The procedure involves
an anchor shaped incision that circles the areola, extends
downwards and follows the natural curve of the crease beneath
the breast. Excess glandular tissue, fat and skin are removed
and the nipples and areola are moved into their new position.
The skin is then brought down from both sides of the breasts
down and around the areola, shaping the new contour of the
In most cases the nipples
remain attached to their blood vessels and nerves. However
if the breasts are very large or pendulous, the nipple and
areola may have to be removed and grafted in a higher position.
This is known as a free nipple graft and will result in loss
of sensation in the nipple and areolar tissue.
Stitches are located around
the areola, in a vertical line extending downwards and along
the crease under the breast. These will be buried beneath
the skin surface and will dissolve. You will have a small
drainage tube placed in each breast to drain blood and fluid
for the first day or two. You will have some pain for the
first couple of days, especially when you move around or cough,
and some discomfort for a week or more. You will be prescribed
medication to lessen the pain.
The dressings will be removed
a few days after surgery. You will be advised to wear a sports
bra during the day and night for the first four weeks, until
the swelling and bruising subside. After this time you can
wear a normal bra, underwired if you wish.
Your breasts may swell and
hurt during your first menstrual period after surgery. You
may also experience shooting pains for a few months. You can
expect some loss of feeling in your nipples and breast skin
caused by the swelling after your surgery. It usually subsides
over the next six weeks although in some patients it may last
a year and may occasionally be permanent.
What are the risks?
Any major operation under
general anaesthetic carries a small risk of a chest infection,
particularly among people who smoke and there is also a small
risk of thrombosis in the veins of the leg, particularly if
a patient is taking the contraceptive pill.
Occasionally bleeding can
occur after the operation is finished and this may require
further surgery and a blood transfusion.
from bacteria harbouring in the ducts of the breast can be
troublesome. Infection can be treated with antibiotics but
it will delay the healing process, and the scars are likely
to be worse.
Occasionally the skin can
become sloughy and form a scab which gradually separates to
leave a broad scar. The areola and the skin where the scar
meets under the breast are the areas most likely to be affected.
People who smoke are at greater risk of this happening. Usually
the scars will end up as white lines but they are always visible.
However, some people have an inborn tendency for scars to
stretch and sometimes they can stay thick, red and irritable
for a long time.
When reducing large breasts
it may occasionally be necessary to adjust the folds of skin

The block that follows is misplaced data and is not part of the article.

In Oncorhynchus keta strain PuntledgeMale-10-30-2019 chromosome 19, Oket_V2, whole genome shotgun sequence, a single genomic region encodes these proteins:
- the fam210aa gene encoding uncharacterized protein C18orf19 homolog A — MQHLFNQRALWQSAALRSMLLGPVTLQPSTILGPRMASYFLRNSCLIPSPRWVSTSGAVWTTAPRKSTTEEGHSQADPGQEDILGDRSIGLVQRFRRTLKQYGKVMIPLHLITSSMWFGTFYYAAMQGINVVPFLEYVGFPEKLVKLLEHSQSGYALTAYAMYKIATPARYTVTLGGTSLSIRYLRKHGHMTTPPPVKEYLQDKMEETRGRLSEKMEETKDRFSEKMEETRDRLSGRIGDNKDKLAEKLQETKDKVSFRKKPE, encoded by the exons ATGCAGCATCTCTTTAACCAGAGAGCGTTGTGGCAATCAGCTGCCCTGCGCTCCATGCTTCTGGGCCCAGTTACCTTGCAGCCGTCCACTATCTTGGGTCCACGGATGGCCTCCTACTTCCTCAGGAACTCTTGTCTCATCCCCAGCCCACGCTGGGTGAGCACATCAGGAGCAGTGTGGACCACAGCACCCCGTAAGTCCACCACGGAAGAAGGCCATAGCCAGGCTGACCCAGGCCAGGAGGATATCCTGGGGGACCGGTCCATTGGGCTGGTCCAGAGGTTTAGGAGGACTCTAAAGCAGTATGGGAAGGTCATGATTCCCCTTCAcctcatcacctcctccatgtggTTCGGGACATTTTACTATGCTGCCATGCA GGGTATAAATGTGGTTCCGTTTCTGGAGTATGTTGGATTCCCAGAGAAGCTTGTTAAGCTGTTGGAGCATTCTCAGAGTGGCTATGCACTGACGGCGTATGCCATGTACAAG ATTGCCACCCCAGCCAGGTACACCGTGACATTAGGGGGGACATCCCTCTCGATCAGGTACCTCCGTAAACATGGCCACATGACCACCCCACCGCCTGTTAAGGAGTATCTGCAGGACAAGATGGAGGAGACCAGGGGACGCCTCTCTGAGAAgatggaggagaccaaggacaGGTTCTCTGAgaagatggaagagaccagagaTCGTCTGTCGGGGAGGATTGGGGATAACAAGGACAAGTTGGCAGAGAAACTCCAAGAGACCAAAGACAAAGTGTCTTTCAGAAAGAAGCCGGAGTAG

at each end of the scar, both between the breasts and at the
sides. This can simply be carried out under local anaesthetic
several months later.
There is no evidence that
breast reduction increases your risk of breast cancer. Nor
does it prevent your breast from being examined for cancer
in the usual way.
Getting back to normal
Although you will be up
and about in a day or two, your breasts may still ache occasionally
for a couple of weeks. You should avoid lifting or pushing
anything heavy for three or four weeks. Most women can return
to work and social activities in about two weeks. You will
find that you have much less stamina for several weeks and
should limit your exercises to stretching, bending and gentle
swimming until your energy returns.
It is advisable to avoid
sexual activity for a week or more, since sexual arousal can
cause the incisions to swell. You should avoid anything other
than gentle contact with your breasts for about six weeks.
A small amount of fluid
draining from your wound, or some crusting, is normal. If
you have any unusual symptoms, such as bleeding or severe
pain, you should not hesitate to contact your doctor.
Although much of the swelling
and bruising will disappear in the first few weeks, it may
be six months to a year before your breasts will settle into
their new shape. Even then the shape may fluctuate in response
to your hormonal patterns, weight changes and pregnancy.
Will the improvements last?
Unless your operation is
done at an age when your breasts are still growing, they should
not regrow afterwards. They will, however, increase in size
if you put on weight or become pregnant and decrease in size
if you lose weight. Breasts tend to droop with time and you
can expect some change in shape to occur after your breast
reduction. You can delay this tendency by supporting your
breasts in well-fitting bras.
Your new appearance
Every effort will be made
to keep your scars as inconspicuous as possible. It is important
to remember that breast reduction scars are extensive and
Breast reduction results
in a rapid body image change. You will be rid of much of the
physical discomfort of large breasts, your body will look
better proportioned and clothes will fit you better.
However, you will
need time to adjust to this new image, as will your family
and friends. Be patient with yourself and you are likely to
be delighted with the results.